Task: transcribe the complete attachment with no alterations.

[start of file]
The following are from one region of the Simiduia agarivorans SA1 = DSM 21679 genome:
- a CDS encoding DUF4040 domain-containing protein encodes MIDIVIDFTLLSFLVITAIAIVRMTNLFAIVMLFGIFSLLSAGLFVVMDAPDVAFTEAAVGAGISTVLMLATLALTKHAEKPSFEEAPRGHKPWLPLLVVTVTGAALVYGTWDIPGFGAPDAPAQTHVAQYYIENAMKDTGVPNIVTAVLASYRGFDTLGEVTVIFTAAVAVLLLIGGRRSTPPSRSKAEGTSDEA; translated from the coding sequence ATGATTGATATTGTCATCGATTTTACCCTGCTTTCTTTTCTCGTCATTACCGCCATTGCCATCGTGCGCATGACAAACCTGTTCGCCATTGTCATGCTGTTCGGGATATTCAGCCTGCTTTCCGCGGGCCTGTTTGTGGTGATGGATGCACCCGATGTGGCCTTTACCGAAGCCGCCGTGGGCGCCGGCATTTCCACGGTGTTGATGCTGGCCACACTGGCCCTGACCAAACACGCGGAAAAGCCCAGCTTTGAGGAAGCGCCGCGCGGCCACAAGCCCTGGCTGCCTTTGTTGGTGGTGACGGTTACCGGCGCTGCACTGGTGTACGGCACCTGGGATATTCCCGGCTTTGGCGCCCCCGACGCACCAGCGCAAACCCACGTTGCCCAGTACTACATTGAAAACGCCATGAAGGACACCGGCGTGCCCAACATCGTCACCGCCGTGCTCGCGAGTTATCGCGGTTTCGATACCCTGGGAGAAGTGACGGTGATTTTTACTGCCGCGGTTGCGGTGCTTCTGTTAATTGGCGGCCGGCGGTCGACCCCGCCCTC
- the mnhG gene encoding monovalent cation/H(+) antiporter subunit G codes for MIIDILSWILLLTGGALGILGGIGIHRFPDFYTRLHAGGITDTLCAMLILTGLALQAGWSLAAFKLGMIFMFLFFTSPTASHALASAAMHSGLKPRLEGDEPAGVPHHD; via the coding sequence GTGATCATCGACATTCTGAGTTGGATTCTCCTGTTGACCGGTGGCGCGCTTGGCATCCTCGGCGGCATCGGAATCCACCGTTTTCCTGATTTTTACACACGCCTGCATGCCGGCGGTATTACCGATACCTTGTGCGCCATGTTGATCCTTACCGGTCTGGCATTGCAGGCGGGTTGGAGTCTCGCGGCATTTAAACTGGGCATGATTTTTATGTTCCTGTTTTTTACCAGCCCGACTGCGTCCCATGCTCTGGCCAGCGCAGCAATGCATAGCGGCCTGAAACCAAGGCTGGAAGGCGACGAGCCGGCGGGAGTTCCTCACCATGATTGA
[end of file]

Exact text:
The following are from one region of the Simiduia agarivorans SA1 = DSM 21679 genome:
- a CDS encoding DUF4040 domain-containing protein encodes MIDIVIDFTLLSFLVITAIAIVRMTNLFAIVMLFGIFSLLSAGLFVVMDAPDVAFTEAAVGAGISTVLMLATLALTKHAEKPSFEEAPRGHKPWLPLLVVTVTGAALVYGTWDIPGFGAPDAPAQTHVAQYYIENAMKDTGVPNIVTAVLASYRGFDTLGEVTVIFTAAVAVLLLIGGRRSTPPSRSKAEGTSDEA; translated from the coding sequence ATGATTGATATTGTCATCGATTTTACCCTGCTTTCTTTTCTCGTCATTACCGCCATTGCCATCGTGCGCATGACAAACCTGTTCGCCATTGTCATGCTGTTCGGGATATTCAGCCTGCTTTCCGCGGGCCTGTTTGTGGTGATGGATGCACCCGATGTGGCCTTTACCGAAGCCGCCGTGGGCGCCGGCATTTCCACGGTGTTGATGCTGGCCACACTGGCCCTGACCAAACACGCGGAAAAGCCCAGCTTTGAGGAAGCGCCGCGCGGCCACAAGCCCTGGCTGCCTTTGTTGGTGGTGACGGTTACCGGCGCTGCACTGGTGTACGGCACCTGGGATATTCCCGGCTTTGGCGCCCCCGACGCACCAGCGCAAACCCACGTTGCCCAGTACTACATTGAAAACGCCATGAAGGACACCGGCGTGCCCAACATCGTCACCGCCGTGCTCGCGAGTTATCGCGGTTTCGATACCCTGGGAGAAGTGACGGTGATTTTTACTGCCGCGGTTGCGGTGCTTCTGTTAATTGGCGGCCGGCGGTCGACCCCGCCCTC
- the mnhG gene encoding monovalent cation/H(+) antiporter subunit G codes for MIIDILSWILLLTGGALGILGGIGIHRFPDFYTRLHAGGITDTLCAMLILTGLALQAGWSLAAFKLGMIFMFLFFTSPTASHALASAAMHSGLKPRLEGDEPAGVPHHD; via the coding sequence GTGATCATCGACATTCTGAGTTGGATTCTCCTGTTGACCGGTGGCGCGCTTGGCATCCTCGGCGGCATCGGAATCCACCGTTTTCCTGATTTTTACACACGCCTGCATGCCGGCGGTATTACCGATACCTTGTGCGCCATGTTGATCCTTACCGGTCTGGCATTGCAGGCGGGTTGGAGTCTCGCGGCATTTAAACTGGGCATGATTTTTATGTTCCTGTTTTTTACCAGCCCGACTGCGTCCCATGCTCTGGCCAGCGCAGCAATGCATAGCGGCCTGAAACCAAGGCTGGAAGGCGACGAGCCGGCGGGAGTTCCTCACCATGATTGA